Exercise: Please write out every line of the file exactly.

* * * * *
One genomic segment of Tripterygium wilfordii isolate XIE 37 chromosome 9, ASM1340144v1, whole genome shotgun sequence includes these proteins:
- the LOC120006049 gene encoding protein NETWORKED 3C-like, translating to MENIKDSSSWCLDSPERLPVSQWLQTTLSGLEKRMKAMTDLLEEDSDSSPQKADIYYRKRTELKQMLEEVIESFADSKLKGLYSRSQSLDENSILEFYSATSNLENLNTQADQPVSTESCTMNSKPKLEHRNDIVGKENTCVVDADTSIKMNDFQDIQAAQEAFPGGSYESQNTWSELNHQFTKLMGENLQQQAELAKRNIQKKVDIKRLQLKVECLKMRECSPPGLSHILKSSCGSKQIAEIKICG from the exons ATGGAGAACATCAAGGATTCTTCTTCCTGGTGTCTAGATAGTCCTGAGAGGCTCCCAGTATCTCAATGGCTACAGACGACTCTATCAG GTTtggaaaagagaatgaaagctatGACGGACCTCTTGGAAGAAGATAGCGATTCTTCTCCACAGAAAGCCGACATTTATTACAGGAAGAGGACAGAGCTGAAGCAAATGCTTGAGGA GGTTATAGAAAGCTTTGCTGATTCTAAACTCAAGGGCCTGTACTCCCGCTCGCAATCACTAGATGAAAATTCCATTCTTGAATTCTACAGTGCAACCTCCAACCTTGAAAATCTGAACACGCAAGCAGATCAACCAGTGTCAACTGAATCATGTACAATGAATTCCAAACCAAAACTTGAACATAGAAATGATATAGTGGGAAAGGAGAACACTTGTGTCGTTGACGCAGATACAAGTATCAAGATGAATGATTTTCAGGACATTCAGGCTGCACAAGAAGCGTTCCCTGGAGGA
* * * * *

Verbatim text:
One genomic segment of Tripterygium wilfordii isolate XIE 37 chromosome 9, ASM1340144v1, whole genome shotgun sequence includes these proteins:
- the LOC120006049 gene encoding protein NETWORKED 3C-like, translating to MENIKDSSSWCLDSPERLPVSQWLQTTLSGLEKRMKAMTDLLEEDSDSSPQKADIYYRKRTELKQMLEEVIESFADSKLKGLYSRSQSLDENSILEFYSATSNLENLNTQADQPVSTESCTMNSKPKLEHRNDIVGKENTCVVDADTSIKMNDFQDIQAAQEAFPGGSYESQNTWSELNHQFTKLMGENLQQQAELAKRNIQKKVDIKRLQLKVECLKMRECSPPGLSHILKSSCGSKQIAEIKICG from the exons ATGGAGAACATCAAGGATTCTTCTTCCTGGTGTCTAGATAGTCCTGAGAGGCTCCCAGTATCTCAATGGCTACAGACGACTCTATCAG GTTtggaaaagagaatgaaagctatGACGGACCTCTTGGAAGAAGATAGCGATTCTTCTCCACAGAAAGCCGACATTTATTACAGGAAGAGGACAGAGCTGAAGCAAATGCTTGAGGA GGTTATAGAAAGCTTTGCTGATTCTAAACTCAAGGGCCTGTACTCCCGCTCGCAATCACTAGATGAAAATTCCATTCTTGAATTCTACAGTGCAACCTCCAACCTTGAAAATCTGAACACGCAAGCAGATCAACCAGTGTCAACTGAATCATGTACAATGAATTCCAAACCAAAACTTGAACATAGAAATGATATAGTGGGAAAGGAGAACACTTGTGTCGTTGACGCAGATACAAGTATCAAGATGAATGATTTTCAGGACATTCAGGCTGCACAAGAAGCGTTCCCTGGAGGA